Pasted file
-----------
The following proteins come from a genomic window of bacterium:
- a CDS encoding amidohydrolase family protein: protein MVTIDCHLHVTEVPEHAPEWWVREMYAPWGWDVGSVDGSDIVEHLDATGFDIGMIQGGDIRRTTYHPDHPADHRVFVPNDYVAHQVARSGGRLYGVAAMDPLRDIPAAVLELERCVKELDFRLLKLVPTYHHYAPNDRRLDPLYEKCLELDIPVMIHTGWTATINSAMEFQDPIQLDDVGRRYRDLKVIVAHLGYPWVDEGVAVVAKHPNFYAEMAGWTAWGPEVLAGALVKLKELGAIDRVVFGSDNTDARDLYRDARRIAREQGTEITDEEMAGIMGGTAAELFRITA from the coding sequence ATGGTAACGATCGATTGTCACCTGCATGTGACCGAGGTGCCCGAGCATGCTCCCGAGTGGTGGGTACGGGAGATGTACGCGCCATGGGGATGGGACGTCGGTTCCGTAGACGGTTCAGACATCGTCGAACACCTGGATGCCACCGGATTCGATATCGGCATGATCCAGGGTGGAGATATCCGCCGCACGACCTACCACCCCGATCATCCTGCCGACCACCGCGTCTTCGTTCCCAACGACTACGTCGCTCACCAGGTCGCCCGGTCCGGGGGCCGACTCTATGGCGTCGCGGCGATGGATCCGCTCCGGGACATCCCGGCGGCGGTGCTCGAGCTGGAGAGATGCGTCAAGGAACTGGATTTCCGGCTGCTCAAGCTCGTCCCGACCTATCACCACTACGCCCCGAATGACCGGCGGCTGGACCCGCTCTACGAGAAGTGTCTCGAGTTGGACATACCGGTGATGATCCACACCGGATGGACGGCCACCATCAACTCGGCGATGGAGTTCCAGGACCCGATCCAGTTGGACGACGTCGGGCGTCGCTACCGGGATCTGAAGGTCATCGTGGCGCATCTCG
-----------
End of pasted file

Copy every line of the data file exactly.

The following proteins come from a genomic window of bacterium:
- a CDS encoding amidohydrolase family protein: protein MVTIDCHLHVTEVPEHAPEWWVREMYAPWGWDVGSVDGSDIVEHLDATGFDIGMIQGGDIRRTTYHPDHPADHRVFVPNDYVAHQVARSGGRLYGVAAMDPLRDIPAAVLELERCVKELDFRLLKLVPTYHHYAPNDRRLDPLYEKCLELDIPVMIHTGWTATINSAMEFQDPIQLDDVGRRYRDLKVIVAHLGYPWVDEGVAVVAKHPNFYAEMAGWTAWGPEVLAGALVKLKELGAIDRVVFGSDNTDARDLYRDARRIAREQGTEITDEEMAGIMGGTAAELFRITA from the coding sequence ATGGTAACGATCGATTGTCACCTGCATGTGACCGAGGTGCCCGAGCATGCTCCCGAGTGGTGGGTACGGGAGATGTACGCGCCATGGGGATGGGACGTCGGTTCCGTAGACGGTTCAGACATCGTCGAACACCTGGATGCCACCGGATTCGATATCGGCATGATCCAGGGTGGAGATATCCGCCGCACGACCTACCACCCCGATCATCCTGCCGACCACCGCGTCTTCGTTCCCAACGACTACGTCGCTCACCAGGTCGCCCGGTCCGGGGGCCGACTCTATGGCGTCGCGGCGATGGATCCGCTCCGGGACATCCCGGCGGCGGTGCTCGAGCTGGAGAGATGCGTCAAGGAACTGGATTTCCGGCTGCTCAAGCTCGTCCCGACCTATCACCACTACGCCCCGAATGACCGGCGGCTGGACCCGCTCTACGAGAAGTGTCTCGAGTTGGACATACCGGTGATGATCCACACCGGATGGACGGCCACCATCAACTCGGCGATGGAGTTCCAGGACCCGATCCAGTTGGACGACGTCGGGCGTCGCTACCGGGATCTGAAGGTCATCGTGGCGCATCTCG